13 Reasons Why has sparked an intense internet debate since it was released on Netflix at the end of March. It’s the story of a teenage girl who commits suicide and leaves voice-recorded tapes behind for her peers to explain why she left and why they are to blame. Initially the television adaptation of Jay Asher’s novel was widely praised for its message of the necessity of kindness and for bringing the topic of suicide to the surface of public and private conversation. More recently, after many viewers made it to the final episode, the show has copped criticism for being too confronting.
Do I think it’s intense? Yes. Do I think it’s brutal? YES. Do I think it romanticises depression and suicide? To a particular audience, maybe (it’s the kind of thing you don’t see until someone tells you about it . . . if you watch the show a second time around with this in mind, of course you will think it romanticises these issues). Is it something which should be boycotted? Of course not. For me, it’s a really important step in removing the taboo on suicide and mental health. On this blog post I will discuss some common criticisms of the show and why I disagree with them.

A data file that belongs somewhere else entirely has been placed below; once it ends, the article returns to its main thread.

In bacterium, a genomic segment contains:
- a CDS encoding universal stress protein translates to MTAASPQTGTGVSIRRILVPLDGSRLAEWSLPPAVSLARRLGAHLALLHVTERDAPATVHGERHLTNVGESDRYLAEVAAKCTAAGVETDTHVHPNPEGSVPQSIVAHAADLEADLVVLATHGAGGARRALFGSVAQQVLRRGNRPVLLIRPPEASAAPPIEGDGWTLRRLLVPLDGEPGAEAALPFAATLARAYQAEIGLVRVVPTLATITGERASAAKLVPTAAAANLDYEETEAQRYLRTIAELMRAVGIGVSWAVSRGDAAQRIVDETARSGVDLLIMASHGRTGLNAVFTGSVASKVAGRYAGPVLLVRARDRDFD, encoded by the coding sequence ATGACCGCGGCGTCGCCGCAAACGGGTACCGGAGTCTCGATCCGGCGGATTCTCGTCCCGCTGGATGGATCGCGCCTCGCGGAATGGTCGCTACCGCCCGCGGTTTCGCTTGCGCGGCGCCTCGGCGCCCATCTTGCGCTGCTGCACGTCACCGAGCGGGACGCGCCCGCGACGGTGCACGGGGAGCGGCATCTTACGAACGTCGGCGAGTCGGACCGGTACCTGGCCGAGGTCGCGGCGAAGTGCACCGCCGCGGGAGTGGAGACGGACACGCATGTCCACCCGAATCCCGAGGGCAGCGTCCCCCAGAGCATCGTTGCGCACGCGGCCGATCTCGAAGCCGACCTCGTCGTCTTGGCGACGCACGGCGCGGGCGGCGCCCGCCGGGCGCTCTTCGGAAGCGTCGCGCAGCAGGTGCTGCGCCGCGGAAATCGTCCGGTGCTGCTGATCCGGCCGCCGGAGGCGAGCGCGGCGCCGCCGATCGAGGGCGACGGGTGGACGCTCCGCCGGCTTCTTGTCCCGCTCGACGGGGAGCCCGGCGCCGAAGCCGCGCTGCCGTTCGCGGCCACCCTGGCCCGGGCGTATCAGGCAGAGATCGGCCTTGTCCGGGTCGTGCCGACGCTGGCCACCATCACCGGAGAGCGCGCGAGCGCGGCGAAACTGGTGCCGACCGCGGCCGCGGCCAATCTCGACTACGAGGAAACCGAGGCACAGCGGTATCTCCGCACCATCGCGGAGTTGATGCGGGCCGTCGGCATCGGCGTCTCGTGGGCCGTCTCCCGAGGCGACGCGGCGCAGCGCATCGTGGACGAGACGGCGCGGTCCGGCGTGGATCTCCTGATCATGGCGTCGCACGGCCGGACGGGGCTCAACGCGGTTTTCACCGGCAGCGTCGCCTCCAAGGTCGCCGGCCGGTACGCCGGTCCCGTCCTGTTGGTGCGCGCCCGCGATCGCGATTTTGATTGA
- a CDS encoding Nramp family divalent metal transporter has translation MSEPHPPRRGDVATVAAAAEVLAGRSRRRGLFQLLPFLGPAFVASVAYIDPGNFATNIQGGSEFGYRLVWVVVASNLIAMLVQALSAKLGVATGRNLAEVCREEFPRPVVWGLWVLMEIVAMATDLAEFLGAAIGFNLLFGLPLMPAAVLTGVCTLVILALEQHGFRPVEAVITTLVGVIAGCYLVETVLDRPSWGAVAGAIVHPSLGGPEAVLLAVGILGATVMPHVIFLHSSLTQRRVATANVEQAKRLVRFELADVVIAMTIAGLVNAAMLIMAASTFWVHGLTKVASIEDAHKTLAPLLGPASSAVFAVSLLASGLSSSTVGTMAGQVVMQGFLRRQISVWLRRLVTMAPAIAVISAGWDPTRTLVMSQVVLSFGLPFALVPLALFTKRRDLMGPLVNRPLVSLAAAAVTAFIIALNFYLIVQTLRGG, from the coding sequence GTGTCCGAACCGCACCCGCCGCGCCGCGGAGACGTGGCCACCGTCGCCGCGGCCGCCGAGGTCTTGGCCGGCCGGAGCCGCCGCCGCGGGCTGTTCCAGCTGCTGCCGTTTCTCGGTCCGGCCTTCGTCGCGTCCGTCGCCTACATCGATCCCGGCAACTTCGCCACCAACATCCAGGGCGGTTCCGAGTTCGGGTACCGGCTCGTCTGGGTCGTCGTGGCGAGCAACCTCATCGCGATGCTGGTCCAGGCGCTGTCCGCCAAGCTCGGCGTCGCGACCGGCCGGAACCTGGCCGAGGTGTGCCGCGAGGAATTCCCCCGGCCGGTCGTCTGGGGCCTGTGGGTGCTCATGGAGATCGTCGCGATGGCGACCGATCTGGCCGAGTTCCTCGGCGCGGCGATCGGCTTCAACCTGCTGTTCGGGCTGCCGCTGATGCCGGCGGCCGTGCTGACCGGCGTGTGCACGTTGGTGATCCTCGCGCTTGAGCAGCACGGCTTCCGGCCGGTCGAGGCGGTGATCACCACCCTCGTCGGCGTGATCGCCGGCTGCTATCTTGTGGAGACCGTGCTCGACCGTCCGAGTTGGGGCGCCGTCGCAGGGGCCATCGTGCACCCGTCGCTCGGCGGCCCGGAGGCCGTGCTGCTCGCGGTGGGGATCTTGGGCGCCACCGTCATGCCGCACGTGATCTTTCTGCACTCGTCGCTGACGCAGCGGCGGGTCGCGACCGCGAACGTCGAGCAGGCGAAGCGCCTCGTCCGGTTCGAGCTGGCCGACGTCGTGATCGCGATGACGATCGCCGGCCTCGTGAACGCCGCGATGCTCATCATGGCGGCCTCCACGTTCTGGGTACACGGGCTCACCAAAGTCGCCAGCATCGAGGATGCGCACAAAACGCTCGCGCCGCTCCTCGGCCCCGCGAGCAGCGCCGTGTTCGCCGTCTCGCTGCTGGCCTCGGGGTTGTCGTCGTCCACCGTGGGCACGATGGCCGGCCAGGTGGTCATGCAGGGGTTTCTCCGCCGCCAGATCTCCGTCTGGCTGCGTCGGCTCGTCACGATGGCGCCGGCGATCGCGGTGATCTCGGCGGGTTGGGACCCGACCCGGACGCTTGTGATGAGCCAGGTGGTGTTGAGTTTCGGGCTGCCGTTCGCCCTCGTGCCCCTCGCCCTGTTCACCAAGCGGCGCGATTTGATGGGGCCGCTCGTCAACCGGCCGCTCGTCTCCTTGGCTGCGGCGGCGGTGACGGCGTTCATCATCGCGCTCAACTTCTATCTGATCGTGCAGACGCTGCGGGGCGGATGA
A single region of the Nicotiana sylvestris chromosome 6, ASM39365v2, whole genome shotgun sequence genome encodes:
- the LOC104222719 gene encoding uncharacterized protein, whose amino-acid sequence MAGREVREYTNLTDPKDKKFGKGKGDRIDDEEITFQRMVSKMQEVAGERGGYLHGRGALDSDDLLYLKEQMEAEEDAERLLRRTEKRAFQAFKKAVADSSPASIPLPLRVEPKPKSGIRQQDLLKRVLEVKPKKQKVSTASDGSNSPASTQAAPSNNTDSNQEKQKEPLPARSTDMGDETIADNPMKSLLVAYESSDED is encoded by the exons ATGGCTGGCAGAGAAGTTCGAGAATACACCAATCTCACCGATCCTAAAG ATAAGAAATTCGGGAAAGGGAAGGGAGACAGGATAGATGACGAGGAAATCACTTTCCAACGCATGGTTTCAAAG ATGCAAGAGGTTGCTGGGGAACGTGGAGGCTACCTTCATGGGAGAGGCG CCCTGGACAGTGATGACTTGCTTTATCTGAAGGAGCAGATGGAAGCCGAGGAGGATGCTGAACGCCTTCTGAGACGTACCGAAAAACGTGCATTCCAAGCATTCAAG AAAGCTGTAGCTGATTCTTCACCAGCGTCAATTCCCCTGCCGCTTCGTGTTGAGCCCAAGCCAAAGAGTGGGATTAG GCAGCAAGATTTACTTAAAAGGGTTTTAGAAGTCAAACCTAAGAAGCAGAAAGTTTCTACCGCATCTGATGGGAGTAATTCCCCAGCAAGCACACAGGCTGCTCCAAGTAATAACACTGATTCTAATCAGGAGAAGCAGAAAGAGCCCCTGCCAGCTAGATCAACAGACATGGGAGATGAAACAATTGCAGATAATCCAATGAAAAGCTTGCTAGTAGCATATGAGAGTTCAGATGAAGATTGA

A Rebuttal Against Common Criticisms
- Hannah’s mental illness is “invisible”
The show has received criticism because Hannah generally seems fine in her flashbacks. There’s no indicator she suffers anxiety, depression, or any other “illness” . . . so her suicide is unrealistic.
I have probably never been so agitated over an online debate before. Of course she appears fine, THAT’S THE POINT. You never know what someone is going through. Hannah’s an attractive girl, she smiles, she seems confident . . . it triggers me that because she isn’t portrayed as dark or unstable, people think her suicide is illegitimate. She was sad. She was hurt; that’s why she ended her life.